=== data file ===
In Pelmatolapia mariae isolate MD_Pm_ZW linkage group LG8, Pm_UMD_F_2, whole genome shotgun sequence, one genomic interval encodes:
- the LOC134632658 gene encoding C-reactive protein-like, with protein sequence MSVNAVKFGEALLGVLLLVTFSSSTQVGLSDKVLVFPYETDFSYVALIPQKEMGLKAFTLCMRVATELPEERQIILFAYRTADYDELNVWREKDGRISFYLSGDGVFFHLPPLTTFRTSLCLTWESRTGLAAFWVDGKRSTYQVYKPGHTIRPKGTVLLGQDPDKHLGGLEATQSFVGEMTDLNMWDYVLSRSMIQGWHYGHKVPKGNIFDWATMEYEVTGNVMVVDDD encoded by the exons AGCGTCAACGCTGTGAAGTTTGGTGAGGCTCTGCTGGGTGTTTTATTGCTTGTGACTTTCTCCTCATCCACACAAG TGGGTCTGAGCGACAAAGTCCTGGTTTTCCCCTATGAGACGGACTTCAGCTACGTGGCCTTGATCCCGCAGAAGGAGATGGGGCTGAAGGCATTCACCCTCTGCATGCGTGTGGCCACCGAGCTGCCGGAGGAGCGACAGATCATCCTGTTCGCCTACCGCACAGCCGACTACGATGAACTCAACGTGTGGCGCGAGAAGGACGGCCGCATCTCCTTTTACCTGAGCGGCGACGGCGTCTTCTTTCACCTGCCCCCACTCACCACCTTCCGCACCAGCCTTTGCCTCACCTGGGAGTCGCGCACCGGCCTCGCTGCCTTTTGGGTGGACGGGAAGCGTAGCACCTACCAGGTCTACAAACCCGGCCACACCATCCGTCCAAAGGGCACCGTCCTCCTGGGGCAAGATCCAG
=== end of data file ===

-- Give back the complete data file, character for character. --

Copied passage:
In Pelmatolapia mariae isolate MD_Pm_ZW linkage group LG8, Pm_UMD_F_2, whole genome shotgun sequence, one genomic interval encodes:
- the LOC134632658 gene encoding C-reactive protein-like, with protein sequence MSVNAVKFGEALLGVLLLVTFSSSTQVGLSDKVLVFPYETDFSYVALIPQKEMGLKAFTLCMRVATELPEERQIILFAYRTADYDELNVWREKDGRISFYLSGDGVFFHLPPLTTFRTSLCLTWESRTGLAAFWVDGKRSTYQVYKPGHTIRPKGTVLLGQDPDKHLGGLEATQSFVGEMTDLNMWDYVLSRSMIQGWHYGHKVPKGNIFDWATMEYEVTGNVMVVDDD encoded by the exons AGCGTCAACGCTGTGAAGTTTGGTGAGGCTCTGCTGGGTGTTTTATTGCTTGTGACTTTCTCCTCATCCACACAAG TGGGTCTGAGCGACAAAGTCCTGGTTTTCCCCTATGAGACGGACTTCAGCTACGTGGCCTTGATCCCGCAGAAGGAGATGGGGCTGAAGGCATTCACCCTCTGCATGCGTGTGGCCACCGAGCTGCCGGAGGAGCGACAGATCATCCTGTTCGCCTACCGCACAGCCGACTACGATGAACTCAACGTGTGGCGCGAGAAGGACGGCCGCATCTCCTTTTACCTGAGCGGCGACGGCGTCTTCTTTCACCTGCCCCCACTCACCACCTTCCGCACCAGCCTTTGCCTCACCTGGGAGTCGCGCACCGGCCTCGCTGCCTTTTGGGTGGACGGGAAGCGTAGCACCTACCAGGTCTACAAACCCGGCCACACCATCCGTCCAAAGGGCACCGTCCTCCTGGGGCAAGATCCAG